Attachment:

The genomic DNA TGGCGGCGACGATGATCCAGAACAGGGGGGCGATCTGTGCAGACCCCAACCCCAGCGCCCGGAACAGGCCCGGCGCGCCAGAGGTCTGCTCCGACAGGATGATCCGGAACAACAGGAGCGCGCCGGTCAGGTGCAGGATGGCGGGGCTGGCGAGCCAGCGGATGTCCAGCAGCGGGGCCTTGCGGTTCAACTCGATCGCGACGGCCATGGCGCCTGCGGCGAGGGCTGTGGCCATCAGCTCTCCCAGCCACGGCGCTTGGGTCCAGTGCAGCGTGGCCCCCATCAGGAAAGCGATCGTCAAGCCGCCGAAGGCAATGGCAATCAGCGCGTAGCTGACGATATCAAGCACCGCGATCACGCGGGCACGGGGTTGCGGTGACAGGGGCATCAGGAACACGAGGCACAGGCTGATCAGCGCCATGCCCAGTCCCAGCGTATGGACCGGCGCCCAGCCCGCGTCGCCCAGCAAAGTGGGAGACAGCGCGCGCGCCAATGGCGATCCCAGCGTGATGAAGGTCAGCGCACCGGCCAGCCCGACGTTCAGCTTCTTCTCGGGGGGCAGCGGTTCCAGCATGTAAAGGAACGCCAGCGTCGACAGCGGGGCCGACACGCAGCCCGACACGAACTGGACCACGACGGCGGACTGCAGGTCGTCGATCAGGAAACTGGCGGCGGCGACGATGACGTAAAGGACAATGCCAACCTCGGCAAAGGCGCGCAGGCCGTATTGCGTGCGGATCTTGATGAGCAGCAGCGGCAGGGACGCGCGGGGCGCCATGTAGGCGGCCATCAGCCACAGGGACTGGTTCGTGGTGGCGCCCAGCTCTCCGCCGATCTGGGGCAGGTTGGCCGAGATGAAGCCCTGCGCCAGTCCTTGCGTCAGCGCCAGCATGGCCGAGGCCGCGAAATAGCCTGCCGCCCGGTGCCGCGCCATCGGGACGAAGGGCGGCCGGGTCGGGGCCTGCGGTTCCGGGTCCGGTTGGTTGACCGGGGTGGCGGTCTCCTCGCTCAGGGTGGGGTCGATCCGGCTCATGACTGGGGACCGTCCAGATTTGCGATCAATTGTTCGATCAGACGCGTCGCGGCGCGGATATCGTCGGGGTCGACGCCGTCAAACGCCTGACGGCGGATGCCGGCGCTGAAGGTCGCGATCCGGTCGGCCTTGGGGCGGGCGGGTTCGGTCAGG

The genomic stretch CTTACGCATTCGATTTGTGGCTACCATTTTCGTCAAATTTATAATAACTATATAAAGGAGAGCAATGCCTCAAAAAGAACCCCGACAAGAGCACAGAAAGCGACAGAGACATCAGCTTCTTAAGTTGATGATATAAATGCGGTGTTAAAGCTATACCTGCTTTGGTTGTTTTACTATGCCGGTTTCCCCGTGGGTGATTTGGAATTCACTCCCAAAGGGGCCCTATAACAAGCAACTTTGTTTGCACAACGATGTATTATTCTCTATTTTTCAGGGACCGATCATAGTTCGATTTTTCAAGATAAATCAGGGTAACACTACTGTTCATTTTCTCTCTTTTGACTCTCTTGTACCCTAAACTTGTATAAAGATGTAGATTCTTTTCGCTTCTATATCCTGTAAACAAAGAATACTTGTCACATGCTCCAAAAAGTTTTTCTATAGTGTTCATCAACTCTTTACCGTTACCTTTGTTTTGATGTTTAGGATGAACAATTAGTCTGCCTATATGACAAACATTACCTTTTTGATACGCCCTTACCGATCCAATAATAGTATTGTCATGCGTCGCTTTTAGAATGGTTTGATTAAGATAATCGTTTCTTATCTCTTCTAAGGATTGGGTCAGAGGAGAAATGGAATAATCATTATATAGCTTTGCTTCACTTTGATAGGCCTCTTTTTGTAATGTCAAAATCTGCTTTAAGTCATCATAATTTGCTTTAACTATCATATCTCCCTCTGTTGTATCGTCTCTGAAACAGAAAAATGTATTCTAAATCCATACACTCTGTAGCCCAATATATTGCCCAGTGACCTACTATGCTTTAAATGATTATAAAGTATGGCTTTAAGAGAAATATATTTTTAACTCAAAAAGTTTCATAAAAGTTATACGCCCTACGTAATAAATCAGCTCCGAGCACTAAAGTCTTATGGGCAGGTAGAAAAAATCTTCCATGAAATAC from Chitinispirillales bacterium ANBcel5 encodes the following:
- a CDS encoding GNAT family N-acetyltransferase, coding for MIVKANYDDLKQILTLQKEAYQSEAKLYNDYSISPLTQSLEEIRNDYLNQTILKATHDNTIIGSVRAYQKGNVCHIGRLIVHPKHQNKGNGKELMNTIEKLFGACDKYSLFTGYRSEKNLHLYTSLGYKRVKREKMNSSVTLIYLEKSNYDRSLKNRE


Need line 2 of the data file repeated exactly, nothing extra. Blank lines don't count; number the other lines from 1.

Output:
The genomic stretch CTTACGCATTCGATTTGTGGCTACCATTTTCGTCAAATTTATAATAACTATATAAAGGAGAGCAATGCCTCAAAAAGAACCCCGACAAGAGCACAGAAAGCGACAGAGACATCAGCTTCTTAAGTTGATGATATAAATGCGGTGTTAAAGCTATACCTGCTTTGGTTGTTTTACTATGCCGGTTTCCCCGTGGGTGATTTGGAATTCACTCCCAAAGGGGCCCTATAACAAGCAACTTTGTTTGCACAACGATGTATTATTCTCTATTTTTCAGGGACCGATCATAGTTCGATTTTTCAAGATAAATCAGGGTAACACTACTGTTCATTTTCTCTCTTTTGACTCTCTTGTACCCTAAACTTGTATAAAGATGTAGATTCTTTTCGCTTCTATATCCTGTAAACAAAGAATACTTGTCACATGCTCCAAAAAGTTTTTCTATAGTGTTCATCAACTCTTTACCGTTACCTTTGTTTTGATGTTTAGGATGAACAATTAGTCTGCCTATATGACAAACATTACCTTTTTGATACGCCCTTACCGATCCAATAATAGTATTGTCATGCGTCGCTTTTAGAATGGTTTGATTAAGATAATCGTTTCTTATCTCTTCTAAGGATTGGGTCAGAGGAGAAATGGAATAATCATTATATAGCTTTGCTTCACTTTGATAGGCCTCTTTTTGTAATGTCAAAATCTGCTTTAAGTCATCATAATTTGCTTTAACTATCATATCTCCCTCTGTTGTATCGTCTCTGAAACAGAAAAATGTATTCTAAATCCATACACTCTGTAGCCCAATATATTGCCCAGTGACCTACTATGCTTTAAATGATTATAAAGTATGGCTTTAAGAGAAATATATTTTTAACTCAAAAAGTTTCATAAAAGTTATACGCCCTACGTAATAAATCAGCTCCGAGCACTAAAGTCTTATGGGCAGGTAGAAAAAATCTTCCATGAAATAC from Chitinispirillales bacterium ANBcel5 encodes the following: